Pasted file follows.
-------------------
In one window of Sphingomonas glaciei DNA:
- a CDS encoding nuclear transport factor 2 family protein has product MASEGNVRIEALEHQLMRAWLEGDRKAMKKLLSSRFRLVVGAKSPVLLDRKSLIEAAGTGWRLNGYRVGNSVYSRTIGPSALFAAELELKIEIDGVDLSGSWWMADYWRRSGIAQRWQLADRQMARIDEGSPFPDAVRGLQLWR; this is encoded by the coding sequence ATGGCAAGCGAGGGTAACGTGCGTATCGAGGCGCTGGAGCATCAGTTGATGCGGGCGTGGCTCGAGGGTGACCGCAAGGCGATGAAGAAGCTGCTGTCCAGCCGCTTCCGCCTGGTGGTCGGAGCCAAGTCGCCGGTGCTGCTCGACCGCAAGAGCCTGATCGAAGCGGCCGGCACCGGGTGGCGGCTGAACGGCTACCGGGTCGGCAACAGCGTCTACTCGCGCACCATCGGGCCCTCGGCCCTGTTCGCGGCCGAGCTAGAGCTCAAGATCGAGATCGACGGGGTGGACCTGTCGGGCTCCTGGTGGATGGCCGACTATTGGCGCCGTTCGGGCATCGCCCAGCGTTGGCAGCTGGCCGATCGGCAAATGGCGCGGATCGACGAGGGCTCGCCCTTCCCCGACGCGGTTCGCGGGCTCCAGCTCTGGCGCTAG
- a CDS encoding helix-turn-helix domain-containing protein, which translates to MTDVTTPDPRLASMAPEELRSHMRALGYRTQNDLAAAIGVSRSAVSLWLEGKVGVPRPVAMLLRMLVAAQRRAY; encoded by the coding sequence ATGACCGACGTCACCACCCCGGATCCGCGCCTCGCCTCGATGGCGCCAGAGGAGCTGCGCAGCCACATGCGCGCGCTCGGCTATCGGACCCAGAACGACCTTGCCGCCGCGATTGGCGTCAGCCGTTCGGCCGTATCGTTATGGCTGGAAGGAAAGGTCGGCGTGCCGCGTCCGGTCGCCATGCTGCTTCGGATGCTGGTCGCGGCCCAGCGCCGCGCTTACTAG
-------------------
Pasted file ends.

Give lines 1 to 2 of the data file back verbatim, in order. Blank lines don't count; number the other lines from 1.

In one window of Sphingomonas glaciei DNA:
- a CDS encoding nuclear transport factor 2 family protein has product MASEGNVRIEALEHQLMRAWLEGDRKAMKKLLSSRFRLVVGAKSPVLLDRKSLIEAAGTGWRLNGYRVGNSVYSRTIGPSALFAAELELKIEIDGVDLSGSWWMADYWRRSGIAQRWQLADRQMARIDEGSPFPDAVRGLQLWR; this is encoded by the coding sequence ATGGCAAGCGAGGGTAACGTGCGTATCGAGGCGCTGGAGCATCAGTTGATGCGGGCGTGGCTCGAGGGTGACCGCAAGGCGATGAAGAAGCTGCTGTCCAGCCGCTTCCGCCTGGTGGTCGGAGCCAAGTCGCCGGTGCTGCTCGACCGCAAGAGCCTGATCGAAGCGGCCGGCACCGGGTGGCGGCTGAACGGCTACCGGGTCGGCAACAGCGTCTACTCGCGCACCATCGGGCCCTCGGCCCTGTTCGCGGCCGAGCTAGAGCTCAAGATCGAGATCGACGGGGTGGACCTGTCGGGCTCCTGGTGGATGGCCGACTATTGGCGCCGTTCGGGCATCGCCCAGCGTTGGCAGCTGGCCGATCGGCAAATGGCGCGGATCGACGAGGGCTCGCCCTTCCCCGACGCGGTTCGCGGGCTCCAGCTCTGGCGCTAG